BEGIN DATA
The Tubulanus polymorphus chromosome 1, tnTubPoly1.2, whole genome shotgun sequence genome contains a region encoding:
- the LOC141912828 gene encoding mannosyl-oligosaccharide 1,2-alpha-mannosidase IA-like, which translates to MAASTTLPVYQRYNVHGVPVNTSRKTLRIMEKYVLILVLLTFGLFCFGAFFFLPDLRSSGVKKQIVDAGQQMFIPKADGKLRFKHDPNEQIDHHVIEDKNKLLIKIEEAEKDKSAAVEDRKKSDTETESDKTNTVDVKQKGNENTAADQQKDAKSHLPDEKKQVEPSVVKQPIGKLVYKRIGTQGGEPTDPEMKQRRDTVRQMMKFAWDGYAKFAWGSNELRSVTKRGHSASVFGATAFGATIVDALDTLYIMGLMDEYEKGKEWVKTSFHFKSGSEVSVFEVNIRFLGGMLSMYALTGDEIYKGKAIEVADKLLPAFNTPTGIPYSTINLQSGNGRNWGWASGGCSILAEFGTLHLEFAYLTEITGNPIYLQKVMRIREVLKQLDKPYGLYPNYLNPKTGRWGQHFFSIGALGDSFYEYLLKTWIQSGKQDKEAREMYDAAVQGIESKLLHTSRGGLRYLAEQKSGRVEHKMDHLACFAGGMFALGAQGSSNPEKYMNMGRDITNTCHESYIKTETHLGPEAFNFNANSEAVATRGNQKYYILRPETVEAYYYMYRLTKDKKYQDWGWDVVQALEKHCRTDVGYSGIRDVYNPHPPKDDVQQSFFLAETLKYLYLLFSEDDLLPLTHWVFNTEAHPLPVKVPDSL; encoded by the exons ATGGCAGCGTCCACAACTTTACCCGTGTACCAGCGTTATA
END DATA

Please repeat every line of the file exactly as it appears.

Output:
The Tubulanus polymorphus chromosome 1, tnTubPoly1.2, whole genome shotgun sequence genome contains a region encoding:
- the LOC141912828 gene encoding mannosyl-oligosaccharide 1,2-alpha-mannosidase IA-like, which translates to MAASTTLPVYQRYNVHGVPVNTSRKTLRIMEKYVLILVLLTFGLFCFGAFFFLPDLRSSGVKKQIVDAGQQMFIPKADGKLRFKHDPNEQIDHHVIEDKNKLLIKIEEAEKDKSAAVEDRKKSDTETESDKTNTVDVKQKGNENTAADQQKDAKSHLPDEKKQVEPSVVKQPIGKLVYKRIGTQGGEPTDPEMKQRRDTVRQMMKFAWDGYAKFAWGSNELRSVTKRGHSASVFGATAFGATIVDALDTLYIMGLMDEYEKGKEWVKTSFHFKSGSEVSVFEVNIRFLGGMLSMYALTGDEIYKGKAIEVADKLLPAFNTPTGIPYSTINLQSGNGRNWGWASGGCSILAEFGTLHLEFAYLTEITGNPIYLQKVMRIREVLKQLDKPYGLYPNYLNPKTGRWGQHFFSIGALGDSFYEYLLKTWIQSGKQDKEAREMYDAAVQGIESKLLHTSRGGLRYLAEQKSGRVEHKMDHLACFAGGMFALGAQGSSNPEKYMNMGRDITNTCHESYIKTETHLGPEAFNFNANSEAVATRGNQKYYILRPETVEAYYYMYRLTKDKKYQDWGWDVVQALEKHCRTDVGYSGIRDVYNPHPPKDDVQQSFFLAETLKYLYLLFSEDDLLPLTHWVFNTEAHPLPVKVPDSL; encoded by the exons ATGGCAGCGTCCACAACTTTACCCGTGTACCAGCGTTATA